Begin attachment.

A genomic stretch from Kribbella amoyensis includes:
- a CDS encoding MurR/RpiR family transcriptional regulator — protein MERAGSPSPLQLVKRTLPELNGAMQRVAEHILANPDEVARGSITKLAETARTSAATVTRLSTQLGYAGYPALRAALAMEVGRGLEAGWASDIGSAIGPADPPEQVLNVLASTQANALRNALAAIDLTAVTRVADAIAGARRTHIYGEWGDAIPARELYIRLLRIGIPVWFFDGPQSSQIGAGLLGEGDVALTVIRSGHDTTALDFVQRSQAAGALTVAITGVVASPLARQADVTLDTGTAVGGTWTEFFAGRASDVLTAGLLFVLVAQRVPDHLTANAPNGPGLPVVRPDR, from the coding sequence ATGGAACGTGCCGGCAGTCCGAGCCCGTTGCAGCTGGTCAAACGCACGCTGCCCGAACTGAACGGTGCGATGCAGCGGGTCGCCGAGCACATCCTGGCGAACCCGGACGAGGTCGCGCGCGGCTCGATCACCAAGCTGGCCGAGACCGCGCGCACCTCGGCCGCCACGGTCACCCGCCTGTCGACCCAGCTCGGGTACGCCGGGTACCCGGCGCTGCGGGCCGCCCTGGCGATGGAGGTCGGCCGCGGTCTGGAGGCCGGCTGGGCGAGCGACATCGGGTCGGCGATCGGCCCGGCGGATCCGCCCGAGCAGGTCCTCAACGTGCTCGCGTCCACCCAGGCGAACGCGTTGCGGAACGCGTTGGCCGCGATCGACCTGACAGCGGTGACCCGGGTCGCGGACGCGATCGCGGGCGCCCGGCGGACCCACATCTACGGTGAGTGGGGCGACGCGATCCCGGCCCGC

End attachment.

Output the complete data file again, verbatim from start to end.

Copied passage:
A genomic stretch from Kribbella amoyensis includes:
- a CDS encoding MurR/RpiR family transcriptional regulator — protein MERAGSPSPLQLVKRTLPELNGAMQRVAEHILANPDEVARGSITKLAETARTSAATVTRLSTQLGYAGYPALRAALAMEVGRGLEAGWASDIGSAIGPADPPEQVLNVLASTQANALRNALAAIDLTAVTRVADAIAGARRTHIYGEWGDAIPARELYIRLLRIGIPVWFFDGPQSSQIGAGLLGEGDVALTVIRSGHDTTALDFVQRSQAAGALTVAITGVVASPLARQADVTLDTGTAVGGTWTEFFAGRASDVLTAGLLFVLVAQRVPDHLTANAPNGPGLPVVRPDR, from the coding sequence ATGGAACGTGCCGGCAGTCCGAGCCCGTTGCAGCTGGTCAAACGCACGCTGCCCGAACTGAACGGTGCGATGCAGCGGGTCGCCGAGCACATCCTGGCGAACCCGGACGAGGTCGCGCGCGGCTCGATCACCAAGCTGGCCGAGACCGCGCGCACCTCGGCCGCCACGGTCACCCGCCTGTCGACCCAGCTCGGGTACGCCGGGTACCCGGCGCTGCGGGCCGCCCTGGCGATGGAGGTCGGCCGCGGTCTGGAGGCCGGCTGGGCGAGCGACATCGGGTCGGCGATCGGCCCGGCGGATCCGCCCGAGCAGGTCCTCAACGTGCTCGCGTCCACCCAGGCGAACGCGTTGCGGAACGCGTTGGCCGCGATCGACCTGACAGCGGTGACCCGGGTCGCGGACGCGATCGCGGGCGCCCGGCGGACCCACATCTACGGTGAGTGGGGCGACGCGATCCCGGCCCGC